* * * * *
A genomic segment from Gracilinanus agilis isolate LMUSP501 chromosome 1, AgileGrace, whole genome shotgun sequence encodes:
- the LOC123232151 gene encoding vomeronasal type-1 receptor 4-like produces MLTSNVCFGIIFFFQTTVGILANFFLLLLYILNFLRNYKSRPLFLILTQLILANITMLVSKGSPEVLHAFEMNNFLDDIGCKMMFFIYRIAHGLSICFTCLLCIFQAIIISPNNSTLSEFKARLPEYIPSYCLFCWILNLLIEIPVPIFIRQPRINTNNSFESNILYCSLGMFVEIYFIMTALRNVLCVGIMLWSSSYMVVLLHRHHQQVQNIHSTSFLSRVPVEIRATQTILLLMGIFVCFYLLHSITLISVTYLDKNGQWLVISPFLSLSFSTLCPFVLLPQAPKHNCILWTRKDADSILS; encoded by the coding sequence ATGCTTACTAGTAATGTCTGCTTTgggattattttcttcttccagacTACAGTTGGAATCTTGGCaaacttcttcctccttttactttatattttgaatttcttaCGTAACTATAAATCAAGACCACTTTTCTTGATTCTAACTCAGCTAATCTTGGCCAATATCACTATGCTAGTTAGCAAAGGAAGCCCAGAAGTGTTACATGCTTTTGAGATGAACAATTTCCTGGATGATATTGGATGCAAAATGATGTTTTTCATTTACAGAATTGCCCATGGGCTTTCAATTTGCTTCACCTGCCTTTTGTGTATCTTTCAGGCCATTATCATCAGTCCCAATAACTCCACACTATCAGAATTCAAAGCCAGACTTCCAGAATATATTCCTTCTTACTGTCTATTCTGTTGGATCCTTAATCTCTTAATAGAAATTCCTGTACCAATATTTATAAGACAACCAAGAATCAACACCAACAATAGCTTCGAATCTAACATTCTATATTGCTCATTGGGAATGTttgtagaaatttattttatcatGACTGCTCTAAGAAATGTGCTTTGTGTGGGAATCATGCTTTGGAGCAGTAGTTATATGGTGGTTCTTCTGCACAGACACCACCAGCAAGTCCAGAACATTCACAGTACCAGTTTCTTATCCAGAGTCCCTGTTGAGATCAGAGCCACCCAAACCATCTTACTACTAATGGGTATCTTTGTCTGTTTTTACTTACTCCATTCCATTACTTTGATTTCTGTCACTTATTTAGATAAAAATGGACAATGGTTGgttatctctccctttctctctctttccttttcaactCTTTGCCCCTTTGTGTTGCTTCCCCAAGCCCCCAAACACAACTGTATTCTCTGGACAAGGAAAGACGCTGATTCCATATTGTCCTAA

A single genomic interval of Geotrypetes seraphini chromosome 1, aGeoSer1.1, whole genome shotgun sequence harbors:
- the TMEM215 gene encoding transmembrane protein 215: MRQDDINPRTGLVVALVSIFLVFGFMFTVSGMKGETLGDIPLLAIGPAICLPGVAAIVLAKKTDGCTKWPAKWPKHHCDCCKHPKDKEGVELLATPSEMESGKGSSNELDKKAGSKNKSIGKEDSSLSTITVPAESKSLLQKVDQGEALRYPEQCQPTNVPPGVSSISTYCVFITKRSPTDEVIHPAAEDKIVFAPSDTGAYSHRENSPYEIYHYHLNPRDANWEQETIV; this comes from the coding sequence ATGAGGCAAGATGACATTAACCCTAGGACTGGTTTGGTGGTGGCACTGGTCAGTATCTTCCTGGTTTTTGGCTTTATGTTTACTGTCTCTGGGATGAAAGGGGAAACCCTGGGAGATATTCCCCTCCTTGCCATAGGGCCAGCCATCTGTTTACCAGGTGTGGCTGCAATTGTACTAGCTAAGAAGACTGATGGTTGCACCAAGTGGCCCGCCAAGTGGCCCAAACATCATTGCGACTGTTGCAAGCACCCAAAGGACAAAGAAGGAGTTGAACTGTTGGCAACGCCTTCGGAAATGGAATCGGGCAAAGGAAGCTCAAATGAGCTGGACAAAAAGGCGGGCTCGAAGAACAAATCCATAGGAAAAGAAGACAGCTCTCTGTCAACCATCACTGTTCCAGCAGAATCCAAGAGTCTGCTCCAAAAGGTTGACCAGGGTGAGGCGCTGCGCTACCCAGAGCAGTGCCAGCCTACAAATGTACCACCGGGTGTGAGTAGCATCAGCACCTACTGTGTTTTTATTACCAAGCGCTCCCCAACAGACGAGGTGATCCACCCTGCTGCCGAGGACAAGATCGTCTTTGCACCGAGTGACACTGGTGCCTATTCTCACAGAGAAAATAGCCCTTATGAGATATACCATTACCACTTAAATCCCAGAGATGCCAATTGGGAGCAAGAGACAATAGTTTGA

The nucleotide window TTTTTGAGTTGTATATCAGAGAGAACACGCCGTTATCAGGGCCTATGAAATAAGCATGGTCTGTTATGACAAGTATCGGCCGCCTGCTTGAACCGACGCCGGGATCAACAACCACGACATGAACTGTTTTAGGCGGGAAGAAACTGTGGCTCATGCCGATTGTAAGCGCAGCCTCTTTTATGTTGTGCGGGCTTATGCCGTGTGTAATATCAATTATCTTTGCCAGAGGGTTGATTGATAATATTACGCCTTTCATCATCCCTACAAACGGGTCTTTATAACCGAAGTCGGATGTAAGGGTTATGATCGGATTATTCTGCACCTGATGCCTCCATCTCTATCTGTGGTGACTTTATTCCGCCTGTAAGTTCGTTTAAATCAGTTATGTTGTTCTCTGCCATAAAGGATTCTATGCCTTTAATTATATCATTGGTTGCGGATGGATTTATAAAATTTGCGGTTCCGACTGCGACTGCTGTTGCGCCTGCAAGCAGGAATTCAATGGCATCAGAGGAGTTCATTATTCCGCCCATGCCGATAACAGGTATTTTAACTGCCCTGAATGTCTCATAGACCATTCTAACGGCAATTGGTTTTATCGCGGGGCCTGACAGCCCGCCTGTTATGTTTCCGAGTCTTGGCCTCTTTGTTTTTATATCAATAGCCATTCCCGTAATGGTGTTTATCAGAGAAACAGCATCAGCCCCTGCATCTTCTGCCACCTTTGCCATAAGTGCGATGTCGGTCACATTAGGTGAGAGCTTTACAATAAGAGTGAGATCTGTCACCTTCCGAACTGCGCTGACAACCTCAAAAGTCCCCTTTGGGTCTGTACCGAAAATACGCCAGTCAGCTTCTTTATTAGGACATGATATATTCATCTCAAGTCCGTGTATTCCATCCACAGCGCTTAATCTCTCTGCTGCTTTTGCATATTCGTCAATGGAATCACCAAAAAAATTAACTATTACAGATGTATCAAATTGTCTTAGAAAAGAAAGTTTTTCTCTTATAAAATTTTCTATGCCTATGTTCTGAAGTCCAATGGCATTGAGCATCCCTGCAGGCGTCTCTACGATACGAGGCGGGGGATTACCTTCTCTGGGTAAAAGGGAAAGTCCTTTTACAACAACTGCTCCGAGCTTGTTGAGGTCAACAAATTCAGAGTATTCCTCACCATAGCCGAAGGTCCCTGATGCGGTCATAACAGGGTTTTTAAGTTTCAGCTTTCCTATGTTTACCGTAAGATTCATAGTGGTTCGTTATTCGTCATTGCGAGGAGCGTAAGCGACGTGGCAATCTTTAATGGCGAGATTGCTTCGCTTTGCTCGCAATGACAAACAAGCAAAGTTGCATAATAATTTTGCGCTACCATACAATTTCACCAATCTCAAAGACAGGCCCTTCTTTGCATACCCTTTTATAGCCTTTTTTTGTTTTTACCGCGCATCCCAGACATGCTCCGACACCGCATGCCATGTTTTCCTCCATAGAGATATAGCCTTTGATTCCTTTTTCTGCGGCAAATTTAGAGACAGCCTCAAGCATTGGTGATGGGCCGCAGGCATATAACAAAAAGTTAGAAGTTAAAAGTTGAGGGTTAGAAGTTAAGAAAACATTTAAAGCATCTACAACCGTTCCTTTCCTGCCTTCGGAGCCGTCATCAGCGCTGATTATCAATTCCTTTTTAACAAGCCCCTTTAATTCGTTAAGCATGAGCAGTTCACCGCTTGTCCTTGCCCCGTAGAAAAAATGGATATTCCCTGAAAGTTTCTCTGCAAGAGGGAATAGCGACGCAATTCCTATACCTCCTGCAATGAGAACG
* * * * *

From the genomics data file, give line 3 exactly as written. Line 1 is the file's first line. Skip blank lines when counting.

A single genomic interval of Geotrypetes seraphini chromosome 1, aGeoSer1.1, whole genome shotgun sequence harbors: